56 Advantages of Automated CIP 4/14/2017Advantages of Automated CIPEquipment that has been CIP’d receives less wear and tear than items which are cleaned manually.CIP is more efficient than manual cleaning because the vessel has uniform and consistent cleaning.CIP means improved safety for personnel since they have no contact with heated chemical solutions.Labour required for cleaning is reduced.Production may be increased through reduction of down time.Automated technology allows documentation of the cleaning performance which can be monitoredAs per bullets.Techs more efficient at start of shift, these kinds of variations mean manual cleaning is less effective.Improved safety, but there are hazards associated with CIP.
57 4/14/2017CIP HazardsYou have to break into lines and certain vessels to begin a CIP circuitThis can lead to incorrect fittings and loose connections (e.g. transfer panels, spool pieces, filter housings).Pressurised air blow (2 bar).Pumps produce (5 bar) when operatingTemperatures are in excess of 70oCHeated chemical solutions at high pressure(HCl & KOH).Always a danger when you break into a line or a system.Note 1 bar = 15psiNeed pictures of a transfer panel, spool pieces etc to be placed in before or after tis slide alan and lauraine to provide.70 degrees will not cause burns, but will make you jump.Very rare that accidents occur with CIP, due to the good procedures in place, but it’s good to be aware…Pumps are used to deliver solutions and send back water to hold tanks, scavenger pumps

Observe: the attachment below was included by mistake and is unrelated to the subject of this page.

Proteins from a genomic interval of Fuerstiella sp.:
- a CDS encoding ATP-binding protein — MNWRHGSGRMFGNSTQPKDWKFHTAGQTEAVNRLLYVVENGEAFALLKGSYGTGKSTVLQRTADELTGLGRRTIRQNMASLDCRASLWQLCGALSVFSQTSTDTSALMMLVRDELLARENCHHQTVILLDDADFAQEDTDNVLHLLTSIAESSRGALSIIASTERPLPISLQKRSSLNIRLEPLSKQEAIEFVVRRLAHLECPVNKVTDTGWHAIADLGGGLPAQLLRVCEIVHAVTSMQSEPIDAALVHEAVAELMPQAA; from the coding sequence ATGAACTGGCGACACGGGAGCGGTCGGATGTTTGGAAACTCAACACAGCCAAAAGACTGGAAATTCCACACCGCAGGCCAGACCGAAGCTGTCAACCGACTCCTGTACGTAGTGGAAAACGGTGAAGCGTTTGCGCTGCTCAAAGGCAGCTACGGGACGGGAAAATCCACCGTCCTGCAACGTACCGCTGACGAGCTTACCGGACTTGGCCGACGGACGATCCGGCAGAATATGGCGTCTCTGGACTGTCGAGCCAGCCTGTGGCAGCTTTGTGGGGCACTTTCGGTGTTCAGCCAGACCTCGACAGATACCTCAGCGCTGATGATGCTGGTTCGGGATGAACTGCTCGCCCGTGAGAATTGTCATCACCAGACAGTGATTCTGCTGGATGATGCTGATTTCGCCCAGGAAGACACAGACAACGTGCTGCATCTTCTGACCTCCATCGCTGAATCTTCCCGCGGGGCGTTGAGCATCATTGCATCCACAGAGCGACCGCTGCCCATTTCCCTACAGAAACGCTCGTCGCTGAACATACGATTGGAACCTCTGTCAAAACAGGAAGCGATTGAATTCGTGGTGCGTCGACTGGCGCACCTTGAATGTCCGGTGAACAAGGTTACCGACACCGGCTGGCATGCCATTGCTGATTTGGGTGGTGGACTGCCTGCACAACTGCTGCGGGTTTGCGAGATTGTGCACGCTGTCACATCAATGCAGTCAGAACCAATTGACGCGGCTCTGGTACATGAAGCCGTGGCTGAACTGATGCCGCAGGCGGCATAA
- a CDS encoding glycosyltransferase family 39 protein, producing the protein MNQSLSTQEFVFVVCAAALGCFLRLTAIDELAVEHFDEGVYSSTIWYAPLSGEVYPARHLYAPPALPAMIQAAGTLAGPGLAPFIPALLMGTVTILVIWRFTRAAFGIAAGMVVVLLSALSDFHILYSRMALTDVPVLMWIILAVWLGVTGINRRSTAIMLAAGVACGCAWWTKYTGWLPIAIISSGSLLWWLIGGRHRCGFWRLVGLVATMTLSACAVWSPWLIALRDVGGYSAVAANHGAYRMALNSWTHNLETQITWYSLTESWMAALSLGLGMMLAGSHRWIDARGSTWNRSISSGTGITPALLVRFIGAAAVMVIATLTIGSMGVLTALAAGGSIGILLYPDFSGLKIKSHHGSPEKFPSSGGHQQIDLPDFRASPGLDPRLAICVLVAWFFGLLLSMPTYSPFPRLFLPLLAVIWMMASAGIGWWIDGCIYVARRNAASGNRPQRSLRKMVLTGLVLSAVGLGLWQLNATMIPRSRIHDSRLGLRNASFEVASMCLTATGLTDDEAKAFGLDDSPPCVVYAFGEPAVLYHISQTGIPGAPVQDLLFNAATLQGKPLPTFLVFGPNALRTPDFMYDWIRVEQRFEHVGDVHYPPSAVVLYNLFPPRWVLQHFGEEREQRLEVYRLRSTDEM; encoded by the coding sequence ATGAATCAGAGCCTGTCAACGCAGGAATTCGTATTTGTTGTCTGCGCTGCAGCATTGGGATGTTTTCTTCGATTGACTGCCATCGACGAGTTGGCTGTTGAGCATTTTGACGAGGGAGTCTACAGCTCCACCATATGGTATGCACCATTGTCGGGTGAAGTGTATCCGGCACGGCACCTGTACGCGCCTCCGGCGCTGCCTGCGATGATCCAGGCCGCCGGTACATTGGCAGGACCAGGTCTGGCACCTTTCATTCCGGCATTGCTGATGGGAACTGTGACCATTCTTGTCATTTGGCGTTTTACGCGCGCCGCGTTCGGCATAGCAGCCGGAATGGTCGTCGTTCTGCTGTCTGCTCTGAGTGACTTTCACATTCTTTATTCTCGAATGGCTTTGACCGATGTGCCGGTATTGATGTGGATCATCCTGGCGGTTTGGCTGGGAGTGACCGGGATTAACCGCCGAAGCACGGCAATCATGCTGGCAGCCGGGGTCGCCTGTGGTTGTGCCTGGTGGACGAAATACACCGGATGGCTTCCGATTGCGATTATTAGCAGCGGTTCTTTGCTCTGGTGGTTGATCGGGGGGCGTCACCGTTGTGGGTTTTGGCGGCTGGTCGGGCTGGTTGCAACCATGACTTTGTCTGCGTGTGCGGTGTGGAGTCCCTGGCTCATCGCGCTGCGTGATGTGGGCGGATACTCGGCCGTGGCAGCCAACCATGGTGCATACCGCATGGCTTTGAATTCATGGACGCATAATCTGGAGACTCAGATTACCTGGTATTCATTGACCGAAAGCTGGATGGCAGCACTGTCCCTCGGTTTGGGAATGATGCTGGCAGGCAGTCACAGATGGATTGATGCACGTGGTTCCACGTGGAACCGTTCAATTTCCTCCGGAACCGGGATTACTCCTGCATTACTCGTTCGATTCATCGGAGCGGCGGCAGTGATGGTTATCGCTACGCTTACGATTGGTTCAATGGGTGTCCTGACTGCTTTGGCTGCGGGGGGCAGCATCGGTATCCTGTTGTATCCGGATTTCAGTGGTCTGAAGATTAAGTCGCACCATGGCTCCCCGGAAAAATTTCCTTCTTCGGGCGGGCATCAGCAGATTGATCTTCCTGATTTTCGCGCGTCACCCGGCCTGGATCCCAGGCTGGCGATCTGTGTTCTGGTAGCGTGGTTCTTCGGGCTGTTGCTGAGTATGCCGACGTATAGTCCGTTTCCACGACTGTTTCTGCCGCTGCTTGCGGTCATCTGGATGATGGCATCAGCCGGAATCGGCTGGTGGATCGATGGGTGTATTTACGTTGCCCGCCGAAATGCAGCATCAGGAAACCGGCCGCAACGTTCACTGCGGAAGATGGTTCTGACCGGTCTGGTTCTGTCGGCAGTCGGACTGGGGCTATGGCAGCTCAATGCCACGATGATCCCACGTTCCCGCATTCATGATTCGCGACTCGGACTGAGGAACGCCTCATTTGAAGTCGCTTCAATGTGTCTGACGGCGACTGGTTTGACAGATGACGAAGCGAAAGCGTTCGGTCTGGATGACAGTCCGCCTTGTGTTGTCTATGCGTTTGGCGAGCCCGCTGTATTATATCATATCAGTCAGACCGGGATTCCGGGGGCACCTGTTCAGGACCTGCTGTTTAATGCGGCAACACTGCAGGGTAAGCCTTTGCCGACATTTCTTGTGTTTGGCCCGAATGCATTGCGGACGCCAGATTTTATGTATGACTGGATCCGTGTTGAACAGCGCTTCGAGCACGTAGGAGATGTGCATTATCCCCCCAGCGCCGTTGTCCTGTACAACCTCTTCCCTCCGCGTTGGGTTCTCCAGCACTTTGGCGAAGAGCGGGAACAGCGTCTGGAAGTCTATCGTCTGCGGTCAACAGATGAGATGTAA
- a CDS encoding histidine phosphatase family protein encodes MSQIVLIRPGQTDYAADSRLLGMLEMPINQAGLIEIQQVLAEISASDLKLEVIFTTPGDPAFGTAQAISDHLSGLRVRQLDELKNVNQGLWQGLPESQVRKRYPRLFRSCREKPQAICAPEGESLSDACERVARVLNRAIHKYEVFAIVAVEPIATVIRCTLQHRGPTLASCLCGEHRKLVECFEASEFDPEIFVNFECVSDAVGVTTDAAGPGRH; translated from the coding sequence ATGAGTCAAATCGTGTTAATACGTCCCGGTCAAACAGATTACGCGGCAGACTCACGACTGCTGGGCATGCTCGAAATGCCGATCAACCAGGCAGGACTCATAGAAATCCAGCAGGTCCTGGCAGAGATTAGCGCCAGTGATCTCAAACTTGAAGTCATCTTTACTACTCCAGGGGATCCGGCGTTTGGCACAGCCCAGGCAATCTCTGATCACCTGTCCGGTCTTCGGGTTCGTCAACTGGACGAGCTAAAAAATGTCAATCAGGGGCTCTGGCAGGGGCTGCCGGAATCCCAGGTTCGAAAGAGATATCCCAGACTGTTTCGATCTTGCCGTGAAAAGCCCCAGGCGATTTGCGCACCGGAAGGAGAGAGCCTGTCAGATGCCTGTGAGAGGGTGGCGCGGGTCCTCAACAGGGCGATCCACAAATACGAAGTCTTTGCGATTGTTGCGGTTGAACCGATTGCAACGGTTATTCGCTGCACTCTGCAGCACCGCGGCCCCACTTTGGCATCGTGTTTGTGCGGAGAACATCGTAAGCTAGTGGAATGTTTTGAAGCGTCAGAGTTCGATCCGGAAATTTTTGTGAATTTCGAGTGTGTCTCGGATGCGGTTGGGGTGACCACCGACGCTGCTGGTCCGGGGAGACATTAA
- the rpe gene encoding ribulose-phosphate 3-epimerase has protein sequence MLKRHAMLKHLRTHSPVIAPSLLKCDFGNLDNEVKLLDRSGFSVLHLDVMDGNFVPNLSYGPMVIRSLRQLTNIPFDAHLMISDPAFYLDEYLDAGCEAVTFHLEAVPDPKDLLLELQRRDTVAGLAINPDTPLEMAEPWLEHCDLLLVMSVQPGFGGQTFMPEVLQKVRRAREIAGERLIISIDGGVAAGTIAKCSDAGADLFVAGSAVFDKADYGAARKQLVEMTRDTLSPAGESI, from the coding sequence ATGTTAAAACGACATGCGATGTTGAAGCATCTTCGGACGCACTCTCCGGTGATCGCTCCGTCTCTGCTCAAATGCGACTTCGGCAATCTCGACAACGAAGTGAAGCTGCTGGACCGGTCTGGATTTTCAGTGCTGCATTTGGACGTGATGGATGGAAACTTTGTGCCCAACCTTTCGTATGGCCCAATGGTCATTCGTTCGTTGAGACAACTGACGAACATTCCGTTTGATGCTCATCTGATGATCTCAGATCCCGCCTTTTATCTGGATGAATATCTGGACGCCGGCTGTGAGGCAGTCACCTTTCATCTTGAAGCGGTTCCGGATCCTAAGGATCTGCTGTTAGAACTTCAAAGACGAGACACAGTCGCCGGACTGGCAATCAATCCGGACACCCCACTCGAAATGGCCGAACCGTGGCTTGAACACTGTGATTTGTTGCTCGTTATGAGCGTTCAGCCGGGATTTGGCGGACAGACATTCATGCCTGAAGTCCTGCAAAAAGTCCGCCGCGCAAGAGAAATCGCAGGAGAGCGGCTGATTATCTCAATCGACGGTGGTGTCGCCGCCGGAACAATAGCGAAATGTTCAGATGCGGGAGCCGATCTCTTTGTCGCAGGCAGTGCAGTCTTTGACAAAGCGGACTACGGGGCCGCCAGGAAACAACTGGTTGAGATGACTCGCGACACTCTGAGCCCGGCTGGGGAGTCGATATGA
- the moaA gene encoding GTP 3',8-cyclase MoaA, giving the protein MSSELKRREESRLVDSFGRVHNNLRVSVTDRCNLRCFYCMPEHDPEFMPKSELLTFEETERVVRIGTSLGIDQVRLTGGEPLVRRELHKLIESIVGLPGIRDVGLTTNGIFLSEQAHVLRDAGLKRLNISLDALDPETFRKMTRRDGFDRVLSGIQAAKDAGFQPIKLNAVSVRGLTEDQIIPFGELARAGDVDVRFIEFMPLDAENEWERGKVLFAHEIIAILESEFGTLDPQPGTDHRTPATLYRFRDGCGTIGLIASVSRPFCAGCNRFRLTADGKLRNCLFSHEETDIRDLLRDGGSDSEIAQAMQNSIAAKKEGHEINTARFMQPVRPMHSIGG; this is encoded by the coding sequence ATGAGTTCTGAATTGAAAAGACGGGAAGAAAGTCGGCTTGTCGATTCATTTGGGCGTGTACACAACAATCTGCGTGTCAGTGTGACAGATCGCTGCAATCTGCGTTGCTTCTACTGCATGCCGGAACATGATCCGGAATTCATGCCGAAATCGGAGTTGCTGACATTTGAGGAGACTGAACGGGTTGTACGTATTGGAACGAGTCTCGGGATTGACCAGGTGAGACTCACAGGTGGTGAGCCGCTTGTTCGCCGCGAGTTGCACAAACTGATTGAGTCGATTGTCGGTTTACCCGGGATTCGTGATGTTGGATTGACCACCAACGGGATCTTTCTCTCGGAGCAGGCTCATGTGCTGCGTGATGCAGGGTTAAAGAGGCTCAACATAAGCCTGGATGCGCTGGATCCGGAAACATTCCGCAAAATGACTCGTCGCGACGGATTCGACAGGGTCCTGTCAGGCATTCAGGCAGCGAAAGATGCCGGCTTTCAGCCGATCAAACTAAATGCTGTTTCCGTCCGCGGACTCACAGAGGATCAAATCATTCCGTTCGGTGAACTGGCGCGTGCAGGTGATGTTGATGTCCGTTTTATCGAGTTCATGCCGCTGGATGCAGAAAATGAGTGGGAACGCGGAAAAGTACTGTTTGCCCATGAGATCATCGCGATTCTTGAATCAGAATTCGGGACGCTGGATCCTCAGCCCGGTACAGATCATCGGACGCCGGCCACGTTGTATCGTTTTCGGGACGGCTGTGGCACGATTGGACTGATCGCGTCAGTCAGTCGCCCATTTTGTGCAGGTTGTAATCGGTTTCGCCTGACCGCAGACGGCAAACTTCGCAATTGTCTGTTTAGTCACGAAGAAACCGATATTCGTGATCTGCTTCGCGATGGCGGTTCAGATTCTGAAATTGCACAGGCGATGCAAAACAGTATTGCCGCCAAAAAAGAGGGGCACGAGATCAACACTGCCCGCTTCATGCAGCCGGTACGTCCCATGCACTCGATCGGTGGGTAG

58 COP (Clean Out of Place) 4/14/2017COP (Clean Out of Place)Used on small portable vessels and small pieces such as filter housings and spool pieces (COP Bath)Carried out in designated COP stationThe equipment is cleaned by a combination of heat, force and chemical exposure.
59 4/14/2017COP - Small VesselThis could be used to hold Acetic acid for exampleMost are on wheels..
63 COP - Hazards Hazards are the same as for CIP but also include; 4/14/2017COP - HazardsHazards are the same as for CIP but also include;The need to hook up flexi hoses to the portable vessels to begin circuitThis can potentially lead to incorrect fittings and loose connectionsThe vessels and their connections may be hot after cleaning (PPE must be worn)Disconnecting hoses and the emptying of vessels may expose technicians to small volumes of hot cleaning solutionsManual handling of small vesselsChemical and physical hazards are the same as CIP but there are some situations unique to COPTechs are actually outside the COP station when the system is switched on.